There are things that even lawyers won’t do

Despite all the jokes there are, in fact, a lot of things that lawyers won’t do. Or at least shouldn’t do. In many jurisdictions qualified lawyers are subject to strict ethical codes which are self-policed, usually effectively, and policed too by alert and draconian regulatory bodies.

Is there any point, then, in law firms having their own ethics committees which would decide:

(a)        how the firm should deal with ethical questions arising in the course of work?; and/or

(b)       whether the firm should accept particular types of work, particular clients or particular cases?

A committee dealing with questions falling under (a) may be helpful. Colleagues routinely discuss such questions of professional ethics – sometimes seeking guidance from their professional regulatory bodies. On balance, a forum within a law firm that systematized that sort of discussion would be a good thing. The only plausible counter-argument would be that a requirement to discuss ethical issues in such a forum might lead to particularly ethically scrupulous individuals being bulldozed by the less scrupulous, or at least less ethically sensitive, corporate conscience. Individuals who might feel that their own professional consciences would compel them (for instance) to blow the whistle to the regulator about a particular practice might be wrongly reassured by the committee that this wasn’t necessary. In most contexts, however, this is unlikely to be a serious worry. Few solicitors would brazenly admit, to a minuted meeting, that they are proposing to do something ethically dodgy. The general effect is likely to improve ethical standards. Ethical dodginess thrives in dark corners and smoky rooms.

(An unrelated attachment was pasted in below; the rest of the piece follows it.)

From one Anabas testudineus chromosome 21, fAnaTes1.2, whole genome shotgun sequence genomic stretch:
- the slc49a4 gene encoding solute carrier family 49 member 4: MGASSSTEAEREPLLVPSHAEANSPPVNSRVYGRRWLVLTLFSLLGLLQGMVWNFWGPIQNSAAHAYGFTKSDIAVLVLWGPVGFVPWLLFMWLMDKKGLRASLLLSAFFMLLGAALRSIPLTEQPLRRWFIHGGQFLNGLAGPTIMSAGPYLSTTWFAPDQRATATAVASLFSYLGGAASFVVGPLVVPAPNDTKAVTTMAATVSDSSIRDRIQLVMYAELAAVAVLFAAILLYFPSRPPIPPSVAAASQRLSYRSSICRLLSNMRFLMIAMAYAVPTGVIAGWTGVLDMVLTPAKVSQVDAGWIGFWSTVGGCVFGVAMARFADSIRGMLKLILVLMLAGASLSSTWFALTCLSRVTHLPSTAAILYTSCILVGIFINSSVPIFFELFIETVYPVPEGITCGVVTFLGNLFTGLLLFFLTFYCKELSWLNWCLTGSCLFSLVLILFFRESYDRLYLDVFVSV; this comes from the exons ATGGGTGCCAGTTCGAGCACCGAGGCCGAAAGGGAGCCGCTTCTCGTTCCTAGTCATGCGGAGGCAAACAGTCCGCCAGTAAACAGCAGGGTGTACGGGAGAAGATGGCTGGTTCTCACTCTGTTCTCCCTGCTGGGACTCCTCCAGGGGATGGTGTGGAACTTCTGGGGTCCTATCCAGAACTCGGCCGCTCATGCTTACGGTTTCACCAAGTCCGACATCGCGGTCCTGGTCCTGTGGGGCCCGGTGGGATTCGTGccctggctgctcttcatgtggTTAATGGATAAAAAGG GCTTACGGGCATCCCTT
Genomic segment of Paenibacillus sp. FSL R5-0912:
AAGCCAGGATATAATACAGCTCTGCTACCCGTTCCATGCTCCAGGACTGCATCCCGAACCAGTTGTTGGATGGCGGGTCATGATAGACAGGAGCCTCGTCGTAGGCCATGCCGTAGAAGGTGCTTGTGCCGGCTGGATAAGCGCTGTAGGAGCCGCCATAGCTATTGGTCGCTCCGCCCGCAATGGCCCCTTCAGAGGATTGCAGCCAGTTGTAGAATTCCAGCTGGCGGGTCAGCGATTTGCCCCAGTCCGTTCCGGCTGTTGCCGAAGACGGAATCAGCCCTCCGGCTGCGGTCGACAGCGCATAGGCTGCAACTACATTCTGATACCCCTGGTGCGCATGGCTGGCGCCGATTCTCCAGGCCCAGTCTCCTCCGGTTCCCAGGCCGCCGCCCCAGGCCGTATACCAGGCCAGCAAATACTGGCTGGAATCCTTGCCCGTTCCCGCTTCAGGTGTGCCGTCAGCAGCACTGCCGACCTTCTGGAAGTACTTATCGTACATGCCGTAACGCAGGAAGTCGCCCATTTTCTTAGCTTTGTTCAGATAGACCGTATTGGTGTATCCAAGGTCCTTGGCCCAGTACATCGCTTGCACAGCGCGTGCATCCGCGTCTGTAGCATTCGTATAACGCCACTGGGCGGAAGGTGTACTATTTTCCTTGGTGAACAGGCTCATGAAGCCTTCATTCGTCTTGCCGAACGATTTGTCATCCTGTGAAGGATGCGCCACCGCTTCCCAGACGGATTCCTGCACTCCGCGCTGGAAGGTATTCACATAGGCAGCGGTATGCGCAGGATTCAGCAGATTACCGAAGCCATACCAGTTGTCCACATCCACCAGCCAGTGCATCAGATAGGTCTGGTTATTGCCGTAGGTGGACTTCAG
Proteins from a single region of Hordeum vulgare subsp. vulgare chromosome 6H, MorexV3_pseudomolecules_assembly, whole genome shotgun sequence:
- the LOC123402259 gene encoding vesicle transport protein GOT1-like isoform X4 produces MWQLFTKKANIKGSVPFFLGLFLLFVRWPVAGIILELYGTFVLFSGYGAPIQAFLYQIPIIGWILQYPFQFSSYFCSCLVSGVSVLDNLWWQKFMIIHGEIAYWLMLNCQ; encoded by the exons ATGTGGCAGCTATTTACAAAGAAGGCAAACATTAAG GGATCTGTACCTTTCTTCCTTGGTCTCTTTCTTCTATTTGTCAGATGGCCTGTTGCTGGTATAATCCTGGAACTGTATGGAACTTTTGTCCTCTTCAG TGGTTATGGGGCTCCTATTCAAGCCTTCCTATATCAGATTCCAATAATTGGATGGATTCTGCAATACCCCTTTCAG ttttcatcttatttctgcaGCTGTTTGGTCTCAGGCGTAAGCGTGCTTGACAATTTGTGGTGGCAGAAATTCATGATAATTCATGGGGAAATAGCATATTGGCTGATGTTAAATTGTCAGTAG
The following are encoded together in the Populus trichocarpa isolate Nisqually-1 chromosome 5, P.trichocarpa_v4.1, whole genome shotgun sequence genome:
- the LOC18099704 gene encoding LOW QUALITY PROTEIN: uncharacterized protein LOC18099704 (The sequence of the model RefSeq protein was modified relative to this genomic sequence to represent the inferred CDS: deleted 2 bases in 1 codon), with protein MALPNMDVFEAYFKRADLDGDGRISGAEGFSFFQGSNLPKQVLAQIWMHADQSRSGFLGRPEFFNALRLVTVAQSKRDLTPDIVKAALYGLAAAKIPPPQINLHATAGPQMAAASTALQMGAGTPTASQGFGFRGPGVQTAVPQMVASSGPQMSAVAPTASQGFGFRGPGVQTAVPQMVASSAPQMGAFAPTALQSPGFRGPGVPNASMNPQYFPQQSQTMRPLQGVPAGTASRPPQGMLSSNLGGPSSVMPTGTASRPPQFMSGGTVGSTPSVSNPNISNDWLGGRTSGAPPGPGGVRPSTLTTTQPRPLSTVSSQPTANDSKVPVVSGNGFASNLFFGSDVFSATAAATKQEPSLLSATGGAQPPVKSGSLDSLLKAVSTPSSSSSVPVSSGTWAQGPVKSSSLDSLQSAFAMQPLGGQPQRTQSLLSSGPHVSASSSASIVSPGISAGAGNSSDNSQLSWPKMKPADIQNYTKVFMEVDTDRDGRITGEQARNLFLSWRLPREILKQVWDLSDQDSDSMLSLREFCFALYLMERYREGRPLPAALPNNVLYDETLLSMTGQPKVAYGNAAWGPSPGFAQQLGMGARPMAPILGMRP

The views, opinions and positions expressed by these authors and blogs are theirs and do not necessarily represent that of the Bioethics Research Library and Kennedy Institute of Ethics or Georgetown University.